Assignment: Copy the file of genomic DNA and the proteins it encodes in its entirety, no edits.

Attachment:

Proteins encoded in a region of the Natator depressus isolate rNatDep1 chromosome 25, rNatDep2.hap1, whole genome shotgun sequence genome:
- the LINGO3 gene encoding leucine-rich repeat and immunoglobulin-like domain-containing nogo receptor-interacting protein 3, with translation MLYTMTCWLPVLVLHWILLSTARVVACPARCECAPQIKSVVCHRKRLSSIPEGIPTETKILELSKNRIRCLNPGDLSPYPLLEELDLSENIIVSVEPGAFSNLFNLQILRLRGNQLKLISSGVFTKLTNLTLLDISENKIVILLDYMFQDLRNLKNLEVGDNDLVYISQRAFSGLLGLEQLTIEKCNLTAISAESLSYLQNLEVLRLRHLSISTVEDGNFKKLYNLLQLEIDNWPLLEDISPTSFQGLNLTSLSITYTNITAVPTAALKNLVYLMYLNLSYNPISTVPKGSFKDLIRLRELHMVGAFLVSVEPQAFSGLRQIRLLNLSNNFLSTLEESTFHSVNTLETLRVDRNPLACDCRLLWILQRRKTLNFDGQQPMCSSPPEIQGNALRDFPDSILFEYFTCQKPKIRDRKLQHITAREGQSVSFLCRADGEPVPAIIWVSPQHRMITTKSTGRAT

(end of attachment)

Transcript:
Proteins encoded in a region of the Natator depressus isolate rNatDep1 chromosome 25, rNatDep2.hap1, whole genome shotgun sequence genome:
- the LINGO3 gene encoding leucine-rich repeat and immunoglobulin-like domain-containing nogo receptor-interacting protein 3, with translation MLYTMTCWLPVLVLHWILLSTARVVACPARCECAPQIKSVVCHRKRLSSIPEGIPTETKILELSKNRIRCLNPGDLSPYPLLEELDLSENIIVSVEPGAFSNLFNLQILRLRGNQLKLISSGVFTKLTNLTLLDISENKIVILLDYMFQDLRNLKNLEVGDNDLVYISQRAFSGLLGLEQLTIEKCNLTAISAESLSYLQNLEVLRLRHLSISTVEDGNFKKLYNLLQLEIDNWPLLEDISPTSFQGLNLTSLSITYTNITAVPTAALKNLVYLMYLNLSYNPISTVPKGSFKDLIRLRELHMVGAFLVSVEPQAFSGLRQIRLLNLSNNFLSTLEESTFHSVNTLETLRVDRNPLACDCRLLWILQRRKTLNFDGQQPMCSSPPEIQGNALRDFPDSILFEYFTCQKPKIRDRKLQHITAREGQSVSFLCRADGEPVPAIIWVSPQHRMITTKSTGRAT